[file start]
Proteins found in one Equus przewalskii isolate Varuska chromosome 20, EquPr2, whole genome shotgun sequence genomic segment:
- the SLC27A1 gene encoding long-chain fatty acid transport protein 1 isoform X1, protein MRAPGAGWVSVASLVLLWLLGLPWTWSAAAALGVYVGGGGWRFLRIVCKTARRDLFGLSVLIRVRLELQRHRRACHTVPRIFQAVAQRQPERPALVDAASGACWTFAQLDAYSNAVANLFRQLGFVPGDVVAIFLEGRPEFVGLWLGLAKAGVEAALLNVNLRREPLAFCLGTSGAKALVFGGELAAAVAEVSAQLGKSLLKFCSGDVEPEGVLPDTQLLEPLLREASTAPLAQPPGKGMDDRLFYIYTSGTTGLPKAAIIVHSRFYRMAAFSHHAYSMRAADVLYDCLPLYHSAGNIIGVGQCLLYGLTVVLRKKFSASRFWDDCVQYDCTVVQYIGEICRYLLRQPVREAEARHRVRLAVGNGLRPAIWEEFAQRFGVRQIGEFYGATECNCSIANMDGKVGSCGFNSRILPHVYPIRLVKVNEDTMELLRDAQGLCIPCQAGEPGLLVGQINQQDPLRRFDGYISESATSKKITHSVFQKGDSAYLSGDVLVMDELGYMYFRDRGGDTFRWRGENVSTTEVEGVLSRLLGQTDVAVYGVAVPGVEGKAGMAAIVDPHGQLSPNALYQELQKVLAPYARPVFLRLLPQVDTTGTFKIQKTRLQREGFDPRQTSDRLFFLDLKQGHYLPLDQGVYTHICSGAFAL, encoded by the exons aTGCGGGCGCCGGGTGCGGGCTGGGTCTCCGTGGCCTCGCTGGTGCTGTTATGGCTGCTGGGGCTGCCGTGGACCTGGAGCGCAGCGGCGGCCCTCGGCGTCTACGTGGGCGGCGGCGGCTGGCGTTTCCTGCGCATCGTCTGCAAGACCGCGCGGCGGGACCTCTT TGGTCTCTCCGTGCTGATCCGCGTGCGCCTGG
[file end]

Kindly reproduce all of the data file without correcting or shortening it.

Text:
Proteins found in one Equus przewalskii isolate Varuska chromosome 20, EquPr2, whole genome shotgun sequence genomic segment:
- the SLC27A1 gene encoding long-chain fatty acid transport protein 1 isoform X1, protein MRAPGAGWVSVASLVLLWLLGLPWTWSAAAALGVYVGGGGWRFLRIVCKTARRDLFGLSVLIRVRLELQRHRRACHTVPRIFQAVAQRQPERPALVDAASGACWTFAQLDAYSNAVANLFRQLGFVPGDVVAIFLEGRPEFVGLWLGLAKAGVEAALLNVNLRREPLAFCLGTSGAKALVFGGELAAAVAEVSAQLGKSLLKFCSGDVEPEGVLPDTQLLEPLLREASTAPLAQPPGKGMDDRLFYIYTSGTTGLPKAAIIVHSRFYRMAAFSHHAYSMRAADVLYDCLPLYHSAGNIIGVGQCLLYGLTVVLRKKFSASRFWDDCVQYDCTVVQYIGEICRYLLRQPVREAEARHRVRLAVGNGLRPAIWEEFAQRFGVRQIGEFYGATECNCSIANMDGKVGSCGFNSRILPHVYPIRLVKVNEDTMELLRDAQGLCIPCQAGEPGLLVGQINQQDPLRRFDGYISESATSKKITHSVFQKGDSAYLSGDVLVMDELGYMYFRDRGGDTFRWRGENVSTTEVEGVLSRLLGQTDVAVYGVAVPGVEGKAGMAAIVDPHGQLSPNALYQELQKVLAPYARPVFLRLLPQVDTTGTFKIQKTRLQREGFDPRQTSDRLFFLDLKQGHYLPLDQGVYTHICSGAFAL, encoded by the exons aTGCGGGCGCCGGGTGCGGGCTGGGTCTCCGTGGCCTCGCTGGTGCTGTTATGGCTGCTGGGGCTGCCGTGGACCTGGAGCGCAGCGGCGGCCCTCGGCGTCTACGTGGGCGGCGGCGGCTGGCGTTTCCTGCGCATCGTCTGCAAGACCGCGCGGCGGGACCTCTT TGGTCTCTCCGTGCTGATCCGCGTGCGCCTGG